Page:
Native Atlantic salmon reproducing in upstate NY river

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Studies by the U.S. Geological Survey over the last 3 years have found young Atlantic salmon in the Salmon River. Known for many other non-native varieties, the Salmon river is a popular tributary to Lake Ontario.

Not seen since the late 1800′s, the turnaround is not exactly known. There is speculation that the invasive goby population may be have a positive affect on the nutritional needs of the salmon, and counteract negative affects of consuming alewives.

Wild Atlantic salmon join Steelhead in upstate river

PULASKI, N.Y. — Native Atlantic salmon are once again reproducing in the wild in central New York’s renowned Salmon River, where anglers travel from across North America and overseas every autumn to reel in hatchery-bred Atlantics as well as non-native chinooks, cohos, brown trout and feisty steelheads that swim upstream from Lake Ontario.

After more than a century without a wild-breeding population, this is the third year in a row that researchers from the U.S. Geological Survey have found young Atlantic salmon in the river, said USGS scientist Jim Johnson. When the young mature, eggs will be taken from some to propagate at the USGS research lab in Cortland, he said.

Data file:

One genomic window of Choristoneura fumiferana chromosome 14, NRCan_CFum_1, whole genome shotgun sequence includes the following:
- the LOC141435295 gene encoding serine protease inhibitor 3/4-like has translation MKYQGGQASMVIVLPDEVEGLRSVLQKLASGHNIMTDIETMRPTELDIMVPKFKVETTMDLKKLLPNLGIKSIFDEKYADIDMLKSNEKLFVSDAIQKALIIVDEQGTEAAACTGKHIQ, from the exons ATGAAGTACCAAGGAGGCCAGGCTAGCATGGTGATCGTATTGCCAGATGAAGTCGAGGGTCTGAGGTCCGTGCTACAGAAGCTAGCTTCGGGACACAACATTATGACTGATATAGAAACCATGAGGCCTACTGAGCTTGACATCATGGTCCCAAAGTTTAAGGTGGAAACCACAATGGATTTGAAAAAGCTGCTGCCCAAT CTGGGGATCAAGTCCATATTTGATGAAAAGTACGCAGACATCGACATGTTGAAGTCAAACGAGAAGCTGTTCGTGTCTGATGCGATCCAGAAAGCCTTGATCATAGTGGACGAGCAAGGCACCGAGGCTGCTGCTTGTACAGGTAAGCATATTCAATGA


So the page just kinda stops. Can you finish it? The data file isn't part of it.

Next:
The goal is to re-establish a heritage species that had a prominent place in the cultural history of the region, where early settlers wrote of spearing hundreds of salmon a night during the spawning run.

“Our geneticist says any strain that survives to adulthood will be a preferential strain to use in the future,” Johnson said.

Lake Ontario once supported the world’s largest freshwater population of Atlantic salmon. But the fish vanished in the late 1800s as a result of overfishing and habitat destruction. Government agencies in the U.S. and Canada have maintained an Atlantic salmon fishery by the annual stocking of millions of hatchery fish, but the fish haven’t been able to reproduce in the wild because of a thiamine deficiency caused by eating alewives, an invasive species. Alewives contain an enzyme that destroys thiamine, also known as Vitamin B1.

Read the full story here…

What do you think about the prospect of native species making a comeback? Will you head out to the Salmon River to wet a line in search of an Atlantic salmon?

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